> Sabine Meyer (clarinet) - Weber, Mendelssohn, Baermann [CF]: Classical CD Reviews- Sept 2002 MusicWeb(UK)

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Sabine MEYER (clarinet)
Carl Maria von WEBER (1786-1826) Clarinet Quintet in B flat Op.34 (for clarinet and strings)
Felix MENDELSSOHN (1809-1847) Two Konzertstücke for clarinet, basset-horn and orchestra; Op.113 in F minor and Op.114 in D minor
Heinrich BAERMANN (1784-1847) Clarinet Quintet No.3 in E flat Op.23 for clarinet and strings
Wolfgang Meyer (clarinet and basset-horn)
Academy of St Martin in the Fields/Kenneth Sillito
Recorded at Lyndhurst Hall, Air Studios, Hampstead, London in May 2001
EMI CLASSICS 7243 5 57359 2 8 [57. 19]


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Clive Brown’s informative and highly readable programme notes give plenty of background to these three highly enjoyable works, though whether the two quintets were sanctioned to be accompanied by string orchestra rather than single strings in a chamber context is not mentioned. He also makes the highly relevant point that so much of this chamber music was written for a string quartet accompaniment rather than for piano because it was hard to find decent instruments when the players undertook tours - an essential part of their careers. The Weber and Mendelssohn pieces were written for the virtuoso clarinettist Baermann, the composer of the final work on the CD, who by all accounts was a brilliant player, much as Richard Mühlfeld (a player favoured by Brahms) who followed him. Sabine Meyer, briefly and controversially Karajan’s principal clarinettist in the Berlin Philharmonic Orchestra (remember the outrage from its male players?), upholds the tradition today with her smooth, athletic technique and intensity of phrasing. Weber called Baermann’s playing ‘godlike’, Mendelssohn described him as ‘one of the best musicians I know’. Weber wrote all his works for him (two concertos and a concertino) including this magical quintet in 1815, and judging by its demands, Baermann must indeed have been a fine virtuoso. Meyer’s playing of florid quiet passages is breathtaking, and nor is this music pure froth either, the exciting finale with its energetic accompaniment makes a rousing finish.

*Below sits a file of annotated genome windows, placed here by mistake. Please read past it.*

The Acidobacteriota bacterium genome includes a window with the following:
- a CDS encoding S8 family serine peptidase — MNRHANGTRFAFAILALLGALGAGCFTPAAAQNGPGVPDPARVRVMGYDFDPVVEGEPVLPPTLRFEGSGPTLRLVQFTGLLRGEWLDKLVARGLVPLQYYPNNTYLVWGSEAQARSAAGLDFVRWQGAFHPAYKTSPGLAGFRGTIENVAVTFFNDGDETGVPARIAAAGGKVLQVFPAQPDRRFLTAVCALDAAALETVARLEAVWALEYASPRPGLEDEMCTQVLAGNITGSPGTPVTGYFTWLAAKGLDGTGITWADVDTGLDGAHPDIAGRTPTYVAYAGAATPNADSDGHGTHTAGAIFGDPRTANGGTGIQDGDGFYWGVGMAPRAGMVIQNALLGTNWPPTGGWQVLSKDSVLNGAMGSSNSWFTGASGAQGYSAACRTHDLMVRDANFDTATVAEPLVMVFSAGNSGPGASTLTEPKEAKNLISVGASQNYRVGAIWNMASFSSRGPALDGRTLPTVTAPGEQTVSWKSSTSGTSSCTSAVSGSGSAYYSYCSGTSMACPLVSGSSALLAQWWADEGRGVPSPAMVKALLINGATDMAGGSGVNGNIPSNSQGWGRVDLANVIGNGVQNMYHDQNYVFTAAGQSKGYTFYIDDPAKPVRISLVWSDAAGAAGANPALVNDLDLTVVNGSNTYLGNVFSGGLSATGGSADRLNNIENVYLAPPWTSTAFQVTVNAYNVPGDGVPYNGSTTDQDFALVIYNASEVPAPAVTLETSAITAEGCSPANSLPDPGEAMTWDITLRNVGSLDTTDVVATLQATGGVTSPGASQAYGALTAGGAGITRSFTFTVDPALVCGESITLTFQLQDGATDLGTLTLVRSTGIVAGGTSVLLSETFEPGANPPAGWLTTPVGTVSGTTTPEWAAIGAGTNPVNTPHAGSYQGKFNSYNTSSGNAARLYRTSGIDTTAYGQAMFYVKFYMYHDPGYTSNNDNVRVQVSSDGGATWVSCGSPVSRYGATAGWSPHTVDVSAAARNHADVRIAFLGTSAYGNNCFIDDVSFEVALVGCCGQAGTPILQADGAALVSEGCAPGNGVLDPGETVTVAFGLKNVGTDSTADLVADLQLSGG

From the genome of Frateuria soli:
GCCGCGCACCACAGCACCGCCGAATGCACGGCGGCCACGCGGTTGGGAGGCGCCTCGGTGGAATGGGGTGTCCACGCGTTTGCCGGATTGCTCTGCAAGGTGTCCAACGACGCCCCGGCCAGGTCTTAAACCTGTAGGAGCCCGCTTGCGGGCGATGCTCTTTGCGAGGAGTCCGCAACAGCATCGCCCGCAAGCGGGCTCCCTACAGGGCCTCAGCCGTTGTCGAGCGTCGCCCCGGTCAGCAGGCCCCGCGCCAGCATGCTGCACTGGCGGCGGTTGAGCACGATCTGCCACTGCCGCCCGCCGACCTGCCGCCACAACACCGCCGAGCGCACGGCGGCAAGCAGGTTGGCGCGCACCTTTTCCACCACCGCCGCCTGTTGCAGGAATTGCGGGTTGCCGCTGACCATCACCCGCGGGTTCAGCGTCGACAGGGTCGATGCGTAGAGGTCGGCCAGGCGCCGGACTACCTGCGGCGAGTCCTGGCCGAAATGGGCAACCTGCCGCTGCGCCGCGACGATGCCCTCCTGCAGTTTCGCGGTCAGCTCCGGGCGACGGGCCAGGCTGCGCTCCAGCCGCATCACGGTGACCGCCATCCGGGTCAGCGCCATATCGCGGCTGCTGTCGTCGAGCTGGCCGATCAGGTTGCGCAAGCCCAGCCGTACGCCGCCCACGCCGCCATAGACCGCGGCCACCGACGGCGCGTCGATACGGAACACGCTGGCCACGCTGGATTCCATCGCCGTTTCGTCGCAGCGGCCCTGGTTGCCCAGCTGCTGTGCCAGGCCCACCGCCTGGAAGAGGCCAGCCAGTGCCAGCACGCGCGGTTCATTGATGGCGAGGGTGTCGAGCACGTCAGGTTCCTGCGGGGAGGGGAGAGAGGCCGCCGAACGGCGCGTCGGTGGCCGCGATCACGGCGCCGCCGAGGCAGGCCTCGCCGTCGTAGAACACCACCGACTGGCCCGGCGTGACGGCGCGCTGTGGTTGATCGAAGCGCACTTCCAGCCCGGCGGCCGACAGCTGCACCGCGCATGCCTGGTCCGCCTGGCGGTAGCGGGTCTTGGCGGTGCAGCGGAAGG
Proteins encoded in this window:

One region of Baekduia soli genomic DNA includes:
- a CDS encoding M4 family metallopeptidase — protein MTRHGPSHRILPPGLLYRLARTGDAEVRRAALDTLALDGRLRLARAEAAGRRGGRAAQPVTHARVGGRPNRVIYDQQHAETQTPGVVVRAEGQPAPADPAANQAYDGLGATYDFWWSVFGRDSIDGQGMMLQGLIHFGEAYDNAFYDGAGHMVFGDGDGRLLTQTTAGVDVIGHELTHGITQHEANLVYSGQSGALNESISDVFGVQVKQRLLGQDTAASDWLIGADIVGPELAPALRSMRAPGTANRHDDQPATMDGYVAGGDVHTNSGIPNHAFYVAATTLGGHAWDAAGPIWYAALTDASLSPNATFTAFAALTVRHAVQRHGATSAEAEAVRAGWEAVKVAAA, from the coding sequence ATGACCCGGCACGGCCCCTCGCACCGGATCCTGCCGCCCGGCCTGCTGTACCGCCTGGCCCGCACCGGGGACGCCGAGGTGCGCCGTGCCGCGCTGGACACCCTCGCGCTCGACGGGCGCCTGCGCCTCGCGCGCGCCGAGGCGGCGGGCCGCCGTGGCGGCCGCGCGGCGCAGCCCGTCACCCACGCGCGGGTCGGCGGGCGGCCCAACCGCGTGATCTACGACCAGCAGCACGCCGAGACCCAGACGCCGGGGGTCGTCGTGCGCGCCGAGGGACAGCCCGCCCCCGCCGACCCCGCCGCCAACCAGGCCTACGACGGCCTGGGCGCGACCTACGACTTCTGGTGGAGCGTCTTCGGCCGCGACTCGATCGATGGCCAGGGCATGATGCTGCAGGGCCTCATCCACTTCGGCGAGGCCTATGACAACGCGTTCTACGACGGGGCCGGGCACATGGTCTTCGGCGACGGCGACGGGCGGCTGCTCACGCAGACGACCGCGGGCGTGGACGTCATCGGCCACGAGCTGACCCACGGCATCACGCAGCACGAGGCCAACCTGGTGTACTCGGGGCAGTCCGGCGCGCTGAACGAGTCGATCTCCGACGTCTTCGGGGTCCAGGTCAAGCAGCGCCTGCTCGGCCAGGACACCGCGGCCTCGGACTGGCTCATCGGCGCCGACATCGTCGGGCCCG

What might have been a CD featuring three very similar composers from the same period (1780s-1847) is alleviated by the partnership with Wolfgang Meyer (her brother?) as basset-horn soloist in the duo works written by Mendelssohn for Baermann and his son Carl, who must have been almost as gifted as his father. They were written in exchange for a meal of steamed dumplings and cheese strudel which Mendelssohn had enjoyed with the Baermanns in Munich - a culinary/musical bargain. Each lasts barely over six minutes, but the music sparkles effervescently and inventively with skilful counterpoint and lyrical tunes as their strongest features, with no hint of heaviness induced by dumplings.

Finally Baermann reveals himself as a fairly accomplished composer in a fascinating quintet, with reminiscences of Mozart (the opening of the famous G minor Symphony No.40) and an Adagio notable for a colourful string tremolando at one point, made more effective here by being for a body of players rather than a string quartet. Like the Weber quintet its finale has plenty of rhythmic vitality for Meyer to get her tongue around.

A highly satisfying disc from all points of view with the Academy of St Martin in the Fields on top form under violinist Kenneth Sillito’s secure direction, but it’s Meyer (S) who is deservedly the star.

Christopher Fifield

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